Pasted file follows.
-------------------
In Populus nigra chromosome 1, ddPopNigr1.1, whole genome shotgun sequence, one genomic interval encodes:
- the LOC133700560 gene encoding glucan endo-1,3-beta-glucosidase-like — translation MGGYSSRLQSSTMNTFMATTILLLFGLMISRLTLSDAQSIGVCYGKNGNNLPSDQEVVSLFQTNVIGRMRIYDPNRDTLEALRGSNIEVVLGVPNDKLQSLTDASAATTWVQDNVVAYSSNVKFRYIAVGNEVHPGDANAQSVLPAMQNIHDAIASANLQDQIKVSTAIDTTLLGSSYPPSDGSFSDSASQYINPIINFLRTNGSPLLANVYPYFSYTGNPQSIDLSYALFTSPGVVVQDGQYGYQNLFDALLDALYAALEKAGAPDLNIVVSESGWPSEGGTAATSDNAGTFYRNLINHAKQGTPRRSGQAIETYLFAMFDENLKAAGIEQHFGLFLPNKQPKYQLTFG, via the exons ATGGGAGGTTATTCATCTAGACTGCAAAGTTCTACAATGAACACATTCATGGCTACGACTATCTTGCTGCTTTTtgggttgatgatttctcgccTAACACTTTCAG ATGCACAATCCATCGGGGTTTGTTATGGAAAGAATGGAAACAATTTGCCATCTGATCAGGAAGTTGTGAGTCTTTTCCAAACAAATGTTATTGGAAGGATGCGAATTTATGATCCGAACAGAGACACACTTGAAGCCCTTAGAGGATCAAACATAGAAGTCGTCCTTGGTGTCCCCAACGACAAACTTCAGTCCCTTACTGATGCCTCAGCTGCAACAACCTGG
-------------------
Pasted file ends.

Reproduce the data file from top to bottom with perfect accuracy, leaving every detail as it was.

In Populus nigra chromosome 1, ddPopNigr1.1, whole genome shotgun sequence, one genomic interval encodes:
- the LOC133700560 gene encoding glucan endo-1,3-beta-glucosidase-like — translation MGGYSSRLQSSTMNTFMATTILLLFGLMISRLTLSDAQSIGVCYGKNGNNLPSDQEVVSLFQTNVIGRMRIYDPNRDTLEALRGSNIEVVLGVPNDKLQSLTDASAATTWVQDNVVAYSSNVKFRYIAVGNEVHPGDANAQSVLPAMQNIHDAIASANLQDQIKVSTAIDTTLLGSSYPPSDGSFSDSASQYINPIINFLRTNGSPLLANVYPYFSYTGNPQSIDLSYALFTSPGVVVQDGQYGYQNLFDALLDALYAALEKAGAPDLNIVVSESGWPSEGGTAATSDNAGTFYRNLINHAKQGTPRRSGQAIETYLFAMFDENLKAAGIEQHFGLFLPNKQPKYQLTFG, via the exons ATGGGAGGTTATTCATCTAGACTGCAAAGTTCTACAATGAACACATTCATGGCTACGACTATCTTGCTGCTTTTtgggttgatgatttctcgccTAACACTTTCAG ATGCACAATCCATCGGGGTTTGTTATGGAAAGAATGGAAACAATTTGCCATCTGATCAGGAAGTTGTGAGTCTTTTCCAAACAAATGTTATTGGAAGGATGCGAATTTATGATCCGAACAGAGACACACTTGAAGCCCTTAGAGGATCAAACATAGAAGTCGTCCTTGGTGTCCCCAACGACAAACTTCAGTCCCTTACTGATGCCTCAGCTGCAACAACCTGG